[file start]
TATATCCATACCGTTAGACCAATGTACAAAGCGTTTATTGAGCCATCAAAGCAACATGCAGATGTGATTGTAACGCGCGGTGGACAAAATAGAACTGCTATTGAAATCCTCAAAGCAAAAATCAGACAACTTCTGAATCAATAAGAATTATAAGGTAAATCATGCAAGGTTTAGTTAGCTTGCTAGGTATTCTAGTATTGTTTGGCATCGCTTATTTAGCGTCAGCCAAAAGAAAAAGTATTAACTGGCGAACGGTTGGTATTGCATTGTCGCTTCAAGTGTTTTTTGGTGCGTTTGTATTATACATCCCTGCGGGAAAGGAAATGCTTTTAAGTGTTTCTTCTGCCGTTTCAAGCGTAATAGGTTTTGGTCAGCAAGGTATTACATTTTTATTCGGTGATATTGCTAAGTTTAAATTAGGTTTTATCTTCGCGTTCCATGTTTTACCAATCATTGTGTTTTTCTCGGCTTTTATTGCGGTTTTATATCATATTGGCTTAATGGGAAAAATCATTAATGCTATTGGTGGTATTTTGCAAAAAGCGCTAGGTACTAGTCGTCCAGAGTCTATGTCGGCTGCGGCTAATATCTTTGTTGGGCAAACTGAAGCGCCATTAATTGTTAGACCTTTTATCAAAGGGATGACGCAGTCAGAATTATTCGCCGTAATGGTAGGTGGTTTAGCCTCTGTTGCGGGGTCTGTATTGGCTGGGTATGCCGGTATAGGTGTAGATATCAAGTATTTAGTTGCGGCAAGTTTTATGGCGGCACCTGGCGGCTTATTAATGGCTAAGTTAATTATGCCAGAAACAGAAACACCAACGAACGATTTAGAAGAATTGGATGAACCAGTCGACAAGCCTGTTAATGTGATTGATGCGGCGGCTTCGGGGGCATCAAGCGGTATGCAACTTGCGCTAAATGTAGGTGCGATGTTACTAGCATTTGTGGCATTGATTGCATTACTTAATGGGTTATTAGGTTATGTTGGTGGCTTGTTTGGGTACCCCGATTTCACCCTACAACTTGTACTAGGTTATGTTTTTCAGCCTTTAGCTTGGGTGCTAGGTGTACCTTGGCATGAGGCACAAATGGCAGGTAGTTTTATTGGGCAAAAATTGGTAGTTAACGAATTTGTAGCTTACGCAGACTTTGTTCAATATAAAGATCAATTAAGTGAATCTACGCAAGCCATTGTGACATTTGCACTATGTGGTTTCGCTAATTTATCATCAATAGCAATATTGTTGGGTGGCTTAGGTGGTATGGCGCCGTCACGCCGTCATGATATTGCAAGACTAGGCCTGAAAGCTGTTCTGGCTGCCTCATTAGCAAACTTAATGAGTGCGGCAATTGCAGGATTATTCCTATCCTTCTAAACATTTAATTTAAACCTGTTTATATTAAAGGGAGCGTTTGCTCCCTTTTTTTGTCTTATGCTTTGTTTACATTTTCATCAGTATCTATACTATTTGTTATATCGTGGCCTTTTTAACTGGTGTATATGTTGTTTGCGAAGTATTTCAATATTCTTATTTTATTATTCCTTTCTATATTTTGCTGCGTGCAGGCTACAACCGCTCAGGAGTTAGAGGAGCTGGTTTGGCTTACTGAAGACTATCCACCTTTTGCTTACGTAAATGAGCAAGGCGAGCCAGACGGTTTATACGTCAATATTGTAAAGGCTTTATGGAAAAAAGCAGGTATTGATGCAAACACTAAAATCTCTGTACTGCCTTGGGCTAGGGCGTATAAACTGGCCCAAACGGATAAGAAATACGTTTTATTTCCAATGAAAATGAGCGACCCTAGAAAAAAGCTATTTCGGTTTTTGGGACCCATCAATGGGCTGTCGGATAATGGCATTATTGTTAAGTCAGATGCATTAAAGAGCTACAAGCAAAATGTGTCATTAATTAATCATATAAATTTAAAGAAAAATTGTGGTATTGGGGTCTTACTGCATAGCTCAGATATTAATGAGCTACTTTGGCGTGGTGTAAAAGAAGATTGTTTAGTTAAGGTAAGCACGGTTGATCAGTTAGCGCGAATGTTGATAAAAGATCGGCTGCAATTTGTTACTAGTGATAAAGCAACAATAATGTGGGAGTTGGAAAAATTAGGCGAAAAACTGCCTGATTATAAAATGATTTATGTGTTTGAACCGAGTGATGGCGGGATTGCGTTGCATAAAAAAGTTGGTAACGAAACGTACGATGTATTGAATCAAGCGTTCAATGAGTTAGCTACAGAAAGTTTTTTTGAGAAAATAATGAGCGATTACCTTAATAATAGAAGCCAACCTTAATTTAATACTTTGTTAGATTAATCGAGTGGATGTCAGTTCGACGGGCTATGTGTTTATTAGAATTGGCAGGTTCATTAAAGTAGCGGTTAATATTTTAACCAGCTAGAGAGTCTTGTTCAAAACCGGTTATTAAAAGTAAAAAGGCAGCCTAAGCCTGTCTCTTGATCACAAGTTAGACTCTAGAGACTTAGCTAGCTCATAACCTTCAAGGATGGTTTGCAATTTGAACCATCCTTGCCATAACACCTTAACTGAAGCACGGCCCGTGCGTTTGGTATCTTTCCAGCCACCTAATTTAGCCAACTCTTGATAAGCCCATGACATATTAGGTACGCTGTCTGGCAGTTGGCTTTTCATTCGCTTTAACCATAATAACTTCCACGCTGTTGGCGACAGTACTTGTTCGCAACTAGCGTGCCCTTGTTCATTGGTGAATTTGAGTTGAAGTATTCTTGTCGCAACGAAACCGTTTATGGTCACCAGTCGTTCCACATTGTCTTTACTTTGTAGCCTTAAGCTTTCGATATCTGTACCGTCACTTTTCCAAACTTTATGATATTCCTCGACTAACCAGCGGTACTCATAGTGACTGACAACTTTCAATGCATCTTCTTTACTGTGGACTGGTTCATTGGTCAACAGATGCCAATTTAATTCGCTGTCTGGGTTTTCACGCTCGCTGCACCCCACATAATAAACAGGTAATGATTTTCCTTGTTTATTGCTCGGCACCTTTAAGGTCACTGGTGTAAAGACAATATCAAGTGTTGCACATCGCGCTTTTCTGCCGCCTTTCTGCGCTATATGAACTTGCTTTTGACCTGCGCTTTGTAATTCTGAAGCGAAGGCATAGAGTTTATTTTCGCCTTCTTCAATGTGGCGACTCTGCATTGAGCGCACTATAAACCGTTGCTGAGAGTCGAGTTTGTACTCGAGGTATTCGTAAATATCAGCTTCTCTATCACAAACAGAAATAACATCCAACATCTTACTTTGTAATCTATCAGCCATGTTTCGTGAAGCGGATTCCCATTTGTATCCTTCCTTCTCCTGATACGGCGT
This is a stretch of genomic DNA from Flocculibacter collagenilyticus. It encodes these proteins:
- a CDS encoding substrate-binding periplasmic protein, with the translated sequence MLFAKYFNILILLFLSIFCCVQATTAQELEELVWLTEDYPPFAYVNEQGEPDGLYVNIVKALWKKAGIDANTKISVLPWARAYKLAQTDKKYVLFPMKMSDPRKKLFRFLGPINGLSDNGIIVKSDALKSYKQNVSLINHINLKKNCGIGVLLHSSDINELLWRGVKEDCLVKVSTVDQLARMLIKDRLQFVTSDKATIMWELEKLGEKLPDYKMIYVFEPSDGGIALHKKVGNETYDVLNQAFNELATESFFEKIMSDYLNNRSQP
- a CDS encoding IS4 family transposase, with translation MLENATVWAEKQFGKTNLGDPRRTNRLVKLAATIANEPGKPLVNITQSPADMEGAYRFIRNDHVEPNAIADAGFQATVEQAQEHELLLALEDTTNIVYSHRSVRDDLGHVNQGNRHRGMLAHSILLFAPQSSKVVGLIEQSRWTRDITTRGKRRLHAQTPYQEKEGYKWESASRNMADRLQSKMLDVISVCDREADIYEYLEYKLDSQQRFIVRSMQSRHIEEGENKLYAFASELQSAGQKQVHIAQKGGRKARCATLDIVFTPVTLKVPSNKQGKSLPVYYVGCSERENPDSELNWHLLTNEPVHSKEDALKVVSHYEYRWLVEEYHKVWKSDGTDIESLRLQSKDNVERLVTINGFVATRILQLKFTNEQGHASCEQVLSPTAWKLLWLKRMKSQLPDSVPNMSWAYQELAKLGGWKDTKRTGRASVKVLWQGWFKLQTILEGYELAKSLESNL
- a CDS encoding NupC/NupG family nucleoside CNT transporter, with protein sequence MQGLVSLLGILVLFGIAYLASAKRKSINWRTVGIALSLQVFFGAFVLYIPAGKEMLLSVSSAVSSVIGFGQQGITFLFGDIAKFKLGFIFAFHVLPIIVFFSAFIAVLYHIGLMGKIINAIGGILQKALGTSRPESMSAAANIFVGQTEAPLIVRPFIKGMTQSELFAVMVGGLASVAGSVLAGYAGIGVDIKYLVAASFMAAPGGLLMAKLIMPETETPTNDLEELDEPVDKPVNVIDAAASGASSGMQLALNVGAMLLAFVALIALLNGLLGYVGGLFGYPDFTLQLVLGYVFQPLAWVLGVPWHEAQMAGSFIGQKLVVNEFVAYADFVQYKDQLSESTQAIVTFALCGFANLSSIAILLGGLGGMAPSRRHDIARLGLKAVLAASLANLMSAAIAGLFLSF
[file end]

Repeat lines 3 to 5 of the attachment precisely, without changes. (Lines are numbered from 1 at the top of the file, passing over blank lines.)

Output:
- a CDS encoding substrate-binding periplasmic protein, with the translated sequence MLFAKYFNILILLFLSIFCCVQATTAQELEELVWLTEDYPPFAYVNEQGEPDGLYVNIVKALWKKAGIDANTKISVLPWARAYKLAQTDKKYVLFPMKMSDPRKKLFRFLGPINGLSDNGIIVKSDALKSYKQNVSLINHINLKKNCGIGVLLHSSDINELLWRGVKEDCLVKVSTVDQLARMLIKDRLQFVTSDKATIMWELEKLGEKLPDYKMIYVFEPSDGGIALHKKVGNETYDVLNQAFNELATESFFEKIMSDYLNNRSQP
- a CDS encoding IS4 family transposase, with translation MLENATVWAEKQFGKTNLGDPRRTNRLVKLAATIANEPGKPLVNITQSPADMEGAYRFIRNDHVEPNAIADAGFQATVEQAQEHELLLALEDTTNIVYSHRSVRDDLGHVNQGNRHRGMLAHSILLFAPQSSKVVGLIEQSRWTRDITTRGKRRLHAQTPYQEKEGYKWESASRNMADRLQSKMLDVISVCDREADIYEYLEYKLDSQQRFIVRSMQSRHIEEGENKLYAFASELQSAGQKQVHIAQKGGRKARCATLDIVFTPVTLKVPSNKQGKSLPVYYVGCSERENPDSELNWHLLTNEPVHSKEDALKVVSHYEYRWLVEEYHKVWKSDGTDIESLRLQSKDNVERLVTINGFVATRILQLKFTNEQGHASCEQVLSPTAWKLLWLKRMKSQLPDSVPNMSWAYQELAKLGGWKDTKRTGRASVKVLWQGWFKLQTILEGYELAKSLESNL
- a CDS encoding NupC/NupG family nucleoside CNT transporter, with protein sequence MQGLVSLLGILVLFGIAYLASAKRKSINWRTVGIALSLQVFFGAFVLYIPAGKEMLLSVSSAVSSVIGFGQQGITFLFGDIAKFKLGFIFAFHVLPIIVFFSAFIAVLYHIGLMGKIINAIGGILQKALGTSRPESMSAAANIFVGQTEAPLIVRPFIKGMTQSELFAVMVGGLASVAGSVLAGYAGIGVDIKYLVAASFMAAPGGLLMAKLIMPETETPTNDLEELDEPVDKPVNVIDAAASGASSGMQLALNVGAMLLAFVALIALLNGLLGYVGGLFGYPDFTLQLVLGYVFQPLAWVLGVPWHEAQMAGSFIGQKLVVNEFVAYADFVQYKDQLSESTQAIVTFALCGFANLSSIAILLGGLGGMAPSRRHDIARLGLKAVLAASLANLMSAAIAGLFLSF